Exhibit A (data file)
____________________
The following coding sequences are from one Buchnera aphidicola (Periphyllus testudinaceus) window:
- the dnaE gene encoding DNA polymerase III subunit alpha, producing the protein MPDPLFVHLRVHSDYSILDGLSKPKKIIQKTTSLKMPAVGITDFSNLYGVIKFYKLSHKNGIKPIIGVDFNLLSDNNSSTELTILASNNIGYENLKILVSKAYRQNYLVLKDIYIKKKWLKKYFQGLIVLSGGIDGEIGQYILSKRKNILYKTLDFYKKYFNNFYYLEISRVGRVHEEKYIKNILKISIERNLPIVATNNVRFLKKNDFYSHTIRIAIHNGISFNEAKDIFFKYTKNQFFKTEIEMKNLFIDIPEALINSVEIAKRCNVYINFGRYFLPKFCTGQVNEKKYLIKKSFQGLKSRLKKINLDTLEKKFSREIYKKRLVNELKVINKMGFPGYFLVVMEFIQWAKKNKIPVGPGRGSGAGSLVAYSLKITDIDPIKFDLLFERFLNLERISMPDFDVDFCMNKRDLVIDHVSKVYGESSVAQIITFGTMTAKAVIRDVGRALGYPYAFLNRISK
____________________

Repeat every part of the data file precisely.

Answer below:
The following coding sequences are from one Buchnera aphidicola (Periphyllus testudinaceus) window:
- the dnaE gene encoding DNA polymerase III subunit alpha, producing the protein MPDPLFVHLRVHSDYSILDGLSKPKKIIQKTTSLKMPAVGITDFSNLYGVIKFYKLSHKNGIKPIIGVDFNLLSDNNSSTELTILASNNIGYENLKILVSKAYRQNYLVLKDIYIKKKWLKKYFQGLIVLSGGIDGEIGQYILSKRKNILYKTLDFYKKYFNNFYYLEISRVGRVHEEKYIKNILKISIERNLPIVATNNVRFLKKNDFYSHTIRIAIHNGISFNEAKDIFFKYTKNQFFKTEIEMKNLFIDIPEALINSVEIAKRCNVYINFGRYFLPKFCTGQVNEKKYLIKKSFQGLKSRLKKINLDTLEKKFSREIYKKRLVNELKVINKMGFPGYFLVVMEFIQWAKKNKIPVGPGRGSGAGSLVAYSLKITDIDPIKFDLLFERFLNLERISMPDFDVDFCMNKRDLVIDHVSKVYGESSVAQIITFGTMTAKAVIRDVGRALGYPYAFLNRISK